Activities in Rutland




For those who enjoy walking, Rural Rutland is a walkers wonderland and has long attracted keen ramblers and casual walkers alike.  Rutland is such a beautifully rural county to visit, especially if you appreciate walks with stunning views and an interesting history.

Several books have been published detailing walks around the county.  One of these publications, The Rutland Round, is a complete tour around the perimeters of the county, covering a route totalling 65 miles.  The route can be broken down into sections, making the undertaking less daunting.  The Rutland Round can be purchased from bookshops and the Tourist Information Centre at Sykes Lane, Empingham.


An organised walk for the Rutland round takes place during the Rutland walking and cycling festival more information can be found here



For a walk with a few less miles ,  shorter walks are available in surrounding areas with leaflets and maps here at The Tithe Barn for your use -









If you'd rather stay near by shops and cafes on your walks then take a look at the Oakham Heritage Trail which makes sure you won't miss the many interesting features in the county town of Rutland.





Walking Routes


There are several famous walking routes which pass through the county.  The Macmillan Way runs from Boston on the Lincolnshire coast to the Dorset coast at Abbotsbury. It is called the Macmillan Way as it has been developed to increase public awareness of Macmillan Cancer Relief and to assist in the raising of funds for this vitally important charitable organisation, whose role is to improve the lives of people with cancer and their families.  This route passes the south banks of Rutland Water.


Macmillan Way Website


The Viking Way is a long distance footpath running 147 miles between the Humber Bridge in Lincolnshire and ends in Oakham. This is a high quality long distance walk linking other major routes in Eastern England, these being the Yorkshire Wolds Way at the northern end, the Hereward and Macmillan Ways from Oakham and indirectly via the Hereward Way, the Jurassic Way from Stamford and the southern end of the Peddars Way from Thetford.  The official plaque marking the end of The Viking Way historic route is outside the Rutland County Library in Oakham.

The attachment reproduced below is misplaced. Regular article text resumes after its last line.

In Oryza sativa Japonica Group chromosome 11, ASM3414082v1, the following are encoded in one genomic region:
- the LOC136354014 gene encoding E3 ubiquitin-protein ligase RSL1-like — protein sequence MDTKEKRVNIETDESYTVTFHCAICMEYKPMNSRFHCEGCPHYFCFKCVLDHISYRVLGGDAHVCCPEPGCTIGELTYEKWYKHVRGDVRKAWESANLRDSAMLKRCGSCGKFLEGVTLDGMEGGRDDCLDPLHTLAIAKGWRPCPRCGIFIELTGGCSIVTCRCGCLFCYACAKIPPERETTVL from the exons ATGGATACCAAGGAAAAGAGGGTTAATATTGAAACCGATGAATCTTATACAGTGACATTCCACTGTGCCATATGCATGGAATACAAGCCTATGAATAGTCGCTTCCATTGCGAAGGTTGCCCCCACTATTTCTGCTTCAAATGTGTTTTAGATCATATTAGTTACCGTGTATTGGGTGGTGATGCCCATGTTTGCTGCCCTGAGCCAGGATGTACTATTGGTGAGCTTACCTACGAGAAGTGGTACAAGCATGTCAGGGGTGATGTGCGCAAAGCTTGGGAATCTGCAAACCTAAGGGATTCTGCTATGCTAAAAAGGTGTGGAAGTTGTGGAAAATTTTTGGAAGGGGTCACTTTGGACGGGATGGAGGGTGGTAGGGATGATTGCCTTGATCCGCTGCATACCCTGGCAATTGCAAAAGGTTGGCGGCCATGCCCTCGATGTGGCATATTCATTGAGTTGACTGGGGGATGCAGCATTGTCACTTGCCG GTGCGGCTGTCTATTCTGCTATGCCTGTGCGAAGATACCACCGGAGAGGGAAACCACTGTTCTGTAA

The Hereward Way takes its name from Hereward the Wake, the 11th century leader who had his base on the Isle of Ely, who fought against William the Conqueror.  The footpath runs through Stamford, Peterborough, March, Ely and Brandon.  It links two other long-distance footpaths: the Viking Way in the west and Peddars Way in the east.


Rutland is the perfect place for walking, with miles of paths and tracks, ideal for those who enjoy finding their way around the tiny villages, little known tracks and country lanes.  The perimeter of Rutland Water is an ideal car-free environment to get out and sample the delights of the county.


Golf Clubs in Rutland

The nearby Greetham Valley Golf Course, in the next village, has been carefully developed from traditional undulating farmland to create three diverse and interesting courses, each with their own unique challenges for every level of player.  Day visitors are welcome.  There is a newly fitted out gym, also with day membership available, and they now have a salmon pool for anglers who want to test their skills with this less easily found fishing.

Rutland Water Golf Club is on the shores of Rutland Water, with fabulous views of the reservoir and surrounding countryside.  Here players have a choice of nine par 3 holes on the Hambleton course or a challenging NEW 18 hole Championship Normanton course. Clubs are available for hire as are buggies.


Regular Events in and around Rutland


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